The Boy from Troy

A portrait of John Lewis.

THE BOY FROM TROY

A young boy was born to a sharecropper on the outskirts of Troy, AL. He was the third of ten children. Not many people would project that he could make much of a difference, but the Boy from Troy became a difference-maker. Let me share five lessons of life that we can learn from John Lewis.

  1. Where you start from is not nearly as important as where you end up. John Lewis came from humble means and credits his faith in God for giving him the vision to make a difference in the world. He went from the cotton fields of Alabama to the Congress of the U.S.A. The Boy from Troy went from the Preacher of Pike County to the Conscience of Congress!

    As a boy, he carried a Bible with him to school. He had the nickname of “Preacher.” There’s a great story of how his family raised chickens. They say that John would herd the chickens into a corner of the barnyard and preach to them. He always said that the chickens listened and responded better than a lot of humans to whom he spoke!
  1. John Lewis started with humble beginnings and always remained humble. He never forgot where he came from. People in Troy tell about how he would often slip into a classroom at Charles Henderson Elementary School just to observe one of his family members in class and gladly give words of encouragement to the youngsters. He never felt that he was too big to go to little places to speak to people.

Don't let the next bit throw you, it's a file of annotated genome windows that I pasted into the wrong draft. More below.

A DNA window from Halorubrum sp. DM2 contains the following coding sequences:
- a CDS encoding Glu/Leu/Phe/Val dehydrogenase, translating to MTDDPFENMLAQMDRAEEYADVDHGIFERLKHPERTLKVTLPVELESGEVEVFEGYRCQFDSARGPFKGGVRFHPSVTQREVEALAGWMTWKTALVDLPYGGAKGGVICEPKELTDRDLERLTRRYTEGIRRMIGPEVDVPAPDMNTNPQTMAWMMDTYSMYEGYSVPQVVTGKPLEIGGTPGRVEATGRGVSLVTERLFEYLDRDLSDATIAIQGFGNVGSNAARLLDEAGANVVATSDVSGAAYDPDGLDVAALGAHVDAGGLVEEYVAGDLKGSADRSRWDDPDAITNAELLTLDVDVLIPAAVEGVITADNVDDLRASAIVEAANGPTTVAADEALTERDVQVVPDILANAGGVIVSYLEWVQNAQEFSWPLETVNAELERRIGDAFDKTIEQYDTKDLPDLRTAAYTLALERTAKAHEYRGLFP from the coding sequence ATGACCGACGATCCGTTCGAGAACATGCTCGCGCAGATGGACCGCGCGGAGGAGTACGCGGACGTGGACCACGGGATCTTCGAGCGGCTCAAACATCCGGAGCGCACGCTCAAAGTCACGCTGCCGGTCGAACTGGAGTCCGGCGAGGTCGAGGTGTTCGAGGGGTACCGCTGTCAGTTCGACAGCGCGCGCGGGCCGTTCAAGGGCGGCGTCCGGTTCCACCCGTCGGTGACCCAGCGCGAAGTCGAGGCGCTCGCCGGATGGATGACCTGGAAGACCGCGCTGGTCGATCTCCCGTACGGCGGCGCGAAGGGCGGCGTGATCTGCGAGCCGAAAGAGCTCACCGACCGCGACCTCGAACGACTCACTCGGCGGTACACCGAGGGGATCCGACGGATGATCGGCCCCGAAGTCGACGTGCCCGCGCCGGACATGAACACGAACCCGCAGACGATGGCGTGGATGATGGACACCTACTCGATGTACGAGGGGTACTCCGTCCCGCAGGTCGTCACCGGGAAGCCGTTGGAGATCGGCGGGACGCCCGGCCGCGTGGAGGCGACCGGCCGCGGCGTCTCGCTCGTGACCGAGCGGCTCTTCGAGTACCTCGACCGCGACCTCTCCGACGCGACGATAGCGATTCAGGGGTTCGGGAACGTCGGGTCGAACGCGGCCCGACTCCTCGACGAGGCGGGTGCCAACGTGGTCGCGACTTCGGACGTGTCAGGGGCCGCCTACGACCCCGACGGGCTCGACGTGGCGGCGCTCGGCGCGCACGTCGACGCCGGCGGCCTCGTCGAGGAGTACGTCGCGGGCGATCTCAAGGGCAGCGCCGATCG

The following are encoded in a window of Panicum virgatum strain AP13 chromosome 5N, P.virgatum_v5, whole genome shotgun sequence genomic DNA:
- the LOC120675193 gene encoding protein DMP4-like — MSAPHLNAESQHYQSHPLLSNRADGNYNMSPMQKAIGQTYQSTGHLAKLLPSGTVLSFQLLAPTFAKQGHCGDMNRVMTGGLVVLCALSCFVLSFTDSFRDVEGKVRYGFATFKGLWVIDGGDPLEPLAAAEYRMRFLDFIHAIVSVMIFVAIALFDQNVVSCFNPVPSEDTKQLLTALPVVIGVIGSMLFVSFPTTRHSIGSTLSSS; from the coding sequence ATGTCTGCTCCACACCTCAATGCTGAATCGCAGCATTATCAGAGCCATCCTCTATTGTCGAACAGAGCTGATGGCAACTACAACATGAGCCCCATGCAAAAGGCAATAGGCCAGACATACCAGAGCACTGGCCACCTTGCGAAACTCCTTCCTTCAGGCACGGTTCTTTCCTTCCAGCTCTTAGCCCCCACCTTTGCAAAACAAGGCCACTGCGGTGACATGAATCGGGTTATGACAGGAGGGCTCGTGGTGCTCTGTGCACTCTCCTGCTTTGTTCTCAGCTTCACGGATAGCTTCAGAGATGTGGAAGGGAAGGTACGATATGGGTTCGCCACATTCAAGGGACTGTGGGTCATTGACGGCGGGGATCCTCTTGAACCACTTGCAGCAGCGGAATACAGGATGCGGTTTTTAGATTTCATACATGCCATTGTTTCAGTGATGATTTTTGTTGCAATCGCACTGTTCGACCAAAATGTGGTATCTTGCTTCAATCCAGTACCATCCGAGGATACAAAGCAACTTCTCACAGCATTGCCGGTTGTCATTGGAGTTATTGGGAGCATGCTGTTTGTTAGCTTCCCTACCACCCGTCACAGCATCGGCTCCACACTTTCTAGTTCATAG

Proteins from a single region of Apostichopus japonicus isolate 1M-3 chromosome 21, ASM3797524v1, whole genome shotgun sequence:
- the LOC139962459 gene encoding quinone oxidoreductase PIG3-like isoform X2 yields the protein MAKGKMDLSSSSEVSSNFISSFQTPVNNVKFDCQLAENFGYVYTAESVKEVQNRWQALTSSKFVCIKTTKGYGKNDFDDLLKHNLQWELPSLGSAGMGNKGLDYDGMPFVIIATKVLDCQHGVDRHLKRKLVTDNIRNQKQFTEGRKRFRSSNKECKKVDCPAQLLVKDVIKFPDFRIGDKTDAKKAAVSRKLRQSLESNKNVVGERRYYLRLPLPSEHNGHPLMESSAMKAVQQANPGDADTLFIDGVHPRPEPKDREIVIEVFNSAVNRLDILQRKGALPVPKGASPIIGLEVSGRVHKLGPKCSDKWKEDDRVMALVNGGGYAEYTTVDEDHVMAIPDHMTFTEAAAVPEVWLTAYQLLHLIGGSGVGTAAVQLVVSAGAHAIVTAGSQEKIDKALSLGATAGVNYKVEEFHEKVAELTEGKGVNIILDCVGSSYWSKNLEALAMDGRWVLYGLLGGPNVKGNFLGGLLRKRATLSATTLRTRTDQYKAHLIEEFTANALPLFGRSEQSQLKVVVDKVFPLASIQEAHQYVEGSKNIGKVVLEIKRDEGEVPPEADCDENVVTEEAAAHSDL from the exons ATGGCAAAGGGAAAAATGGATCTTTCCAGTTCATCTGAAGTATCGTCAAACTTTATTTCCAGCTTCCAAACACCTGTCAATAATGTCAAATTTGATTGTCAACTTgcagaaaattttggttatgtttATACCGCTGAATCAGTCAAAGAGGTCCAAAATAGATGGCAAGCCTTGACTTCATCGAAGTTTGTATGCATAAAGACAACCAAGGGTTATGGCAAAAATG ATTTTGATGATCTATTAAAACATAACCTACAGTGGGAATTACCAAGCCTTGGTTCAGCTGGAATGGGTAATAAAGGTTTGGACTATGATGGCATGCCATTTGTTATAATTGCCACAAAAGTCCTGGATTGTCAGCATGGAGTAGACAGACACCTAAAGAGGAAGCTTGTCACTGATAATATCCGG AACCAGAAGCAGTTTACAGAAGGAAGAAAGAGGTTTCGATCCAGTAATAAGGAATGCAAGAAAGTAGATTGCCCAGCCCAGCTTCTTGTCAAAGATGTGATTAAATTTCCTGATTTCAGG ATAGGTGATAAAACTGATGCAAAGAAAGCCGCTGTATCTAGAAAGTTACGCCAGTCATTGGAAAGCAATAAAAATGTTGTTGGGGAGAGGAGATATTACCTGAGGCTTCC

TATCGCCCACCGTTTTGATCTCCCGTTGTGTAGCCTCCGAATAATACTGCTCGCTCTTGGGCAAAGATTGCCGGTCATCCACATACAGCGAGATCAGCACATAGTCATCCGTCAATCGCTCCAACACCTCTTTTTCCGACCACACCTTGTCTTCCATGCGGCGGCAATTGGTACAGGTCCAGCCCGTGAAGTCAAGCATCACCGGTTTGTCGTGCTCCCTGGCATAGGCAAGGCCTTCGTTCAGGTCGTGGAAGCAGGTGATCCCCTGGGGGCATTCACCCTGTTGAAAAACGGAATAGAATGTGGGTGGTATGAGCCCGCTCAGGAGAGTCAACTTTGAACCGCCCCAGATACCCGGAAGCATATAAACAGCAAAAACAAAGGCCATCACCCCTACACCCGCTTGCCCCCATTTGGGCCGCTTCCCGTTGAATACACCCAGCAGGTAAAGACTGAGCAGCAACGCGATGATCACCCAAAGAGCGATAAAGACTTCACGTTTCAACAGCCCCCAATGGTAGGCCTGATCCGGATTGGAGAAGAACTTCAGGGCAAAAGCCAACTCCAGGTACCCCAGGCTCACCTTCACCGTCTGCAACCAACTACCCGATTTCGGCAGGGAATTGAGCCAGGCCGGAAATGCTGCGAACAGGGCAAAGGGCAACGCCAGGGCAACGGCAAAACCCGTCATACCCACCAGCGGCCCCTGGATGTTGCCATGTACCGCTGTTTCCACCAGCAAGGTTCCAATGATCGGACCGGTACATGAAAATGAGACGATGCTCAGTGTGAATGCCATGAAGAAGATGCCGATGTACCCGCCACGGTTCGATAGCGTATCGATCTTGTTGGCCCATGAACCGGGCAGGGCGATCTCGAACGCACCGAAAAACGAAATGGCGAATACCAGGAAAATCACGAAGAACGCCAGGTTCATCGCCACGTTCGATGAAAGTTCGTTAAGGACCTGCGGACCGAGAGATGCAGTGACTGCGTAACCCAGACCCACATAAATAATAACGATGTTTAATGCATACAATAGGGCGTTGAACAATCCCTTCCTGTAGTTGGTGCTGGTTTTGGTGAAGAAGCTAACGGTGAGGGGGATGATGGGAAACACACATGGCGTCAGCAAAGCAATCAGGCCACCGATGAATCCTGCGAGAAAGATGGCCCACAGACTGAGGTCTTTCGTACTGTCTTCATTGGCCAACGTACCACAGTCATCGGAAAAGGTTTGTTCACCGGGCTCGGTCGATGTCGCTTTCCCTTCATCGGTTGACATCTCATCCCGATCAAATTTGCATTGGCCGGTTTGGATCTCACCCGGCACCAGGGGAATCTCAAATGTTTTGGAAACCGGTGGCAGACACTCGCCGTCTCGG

1. He was a man of action. He used a great term, “good trouble.” He didn’t want to go about making trouble, but sometimes he had to make “good trouble” to bring about change. His “good trouble” was always constructive, not destructive. He advocated nonviolence. He said, “Rioting, looting, and burning is not the way… History has proven time and again that nonviolent, peaceful protest is the way to achieve the justice and equality that we all deserve.” His action was based on Matthew 22:36-40.
  1. His philosophy of nonviolence created constructive change. He was in the lead of several hundred people who crossed the Edmund Pettus Bridge on Bloody Sunday. He was one of the first to be attacked by the Alabama State Troopers. He received a fractured skull and broken ribs. He said he wasn’t sure if he would live beyond that day, but he never doubted the nonviolent strategy. The whole world saw the results of his strategy. His first crossing of the Edmund Pettus Bridge was violent. His last crossing of the bridge on Sunday, July 26, 2020, was in a horse-drawn carriage with the streets lined with many Alabama State Troopers protecting his body and standing at attention at the spot where he was beaten and saluting him. The State Troopers led the procession of his casket from Atlanta to Troy, to Selma, to Montgomery – and were standing near his body when it was transported back to Washington. His strategy will always stand as a great victory on the scoreboard of life.
  1. The Pike County Preacher, the Boy from Troy, the Conscience of Congress always lived his faith. His faith dictated his politics rather than allowing politics to dictate his faith. Faith should always shape our vision, our vocation, and our victories.

Put into practice these lessons, and share them with some young people!

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